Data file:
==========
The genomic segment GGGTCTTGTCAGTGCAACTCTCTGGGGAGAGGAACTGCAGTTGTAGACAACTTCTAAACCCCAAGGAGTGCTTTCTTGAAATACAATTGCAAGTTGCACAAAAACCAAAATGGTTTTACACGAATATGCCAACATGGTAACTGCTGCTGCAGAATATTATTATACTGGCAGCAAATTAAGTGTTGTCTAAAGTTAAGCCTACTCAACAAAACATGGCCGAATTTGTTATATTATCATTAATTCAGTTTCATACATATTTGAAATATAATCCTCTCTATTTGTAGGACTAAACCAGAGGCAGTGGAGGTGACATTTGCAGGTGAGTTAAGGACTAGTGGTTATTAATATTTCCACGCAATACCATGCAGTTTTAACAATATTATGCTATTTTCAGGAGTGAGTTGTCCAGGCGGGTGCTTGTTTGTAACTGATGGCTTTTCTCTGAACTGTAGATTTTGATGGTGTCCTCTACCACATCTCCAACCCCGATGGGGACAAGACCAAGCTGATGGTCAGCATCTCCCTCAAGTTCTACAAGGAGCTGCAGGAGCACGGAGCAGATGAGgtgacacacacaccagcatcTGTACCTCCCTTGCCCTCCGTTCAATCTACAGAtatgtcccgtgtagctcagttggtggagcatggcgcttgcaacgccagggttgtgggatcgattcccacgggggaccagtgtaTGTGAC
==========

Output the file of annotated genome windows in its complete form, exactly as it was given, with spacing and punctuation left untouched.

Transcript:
The genomic segment GGGTCTTGTCAGTGCAACTCTCTGGGGAGAGGAACTGCAGTTGTAGACAACTTCTAAACCCCAAGGAGTGCTTTCTTGAAATACAATTGCAAGTTGCACAAAAACCAAAATGGTTTTACACGAATATGCCAACATGGTAACTGCTGCTGCAGAATATTATTATACTGGCAGCAAATTAAGTGTTGTCTAAAGTTAAGCCTACTCAACAAAACATGGCCGAATTTGTTATATTATCATTAATTCAGTTTCATACATATTTGAAATATAATCCTCTCTATTTGTAGGACTAAACCAGAGGCAGTGGAGGTGACATTTGCAGGTGAGTTAAGGACTAGTGGTTATTAATATTTCCACGCAATACCATGCAGTTTTAACAATATTATGCTATTTTCAGGAGTGAGTTGTCCAGGCGGGTGCTTGTTTGTAACTGATGGCTTTTCTCTGAACTGTAGATTTTGATGGTGTCCTCTACCACATCTCCAACCCCGATGGGGACAAGACCAAGCTGATGGTCAGCATCTCCCTCAAGTTCTACAAGGAGCTGCAGGAGCACGGAGCAGATGAGgtgacacacacaccagcatcTGTACCTCCCTTGCCCTCCGTTCAATCTACAGAtatgtcccgtgtagctcagttggtggagcatggcgcttgcaacgccagggttgtgggatcgattcccacgggggaccagtgtaTGTGAC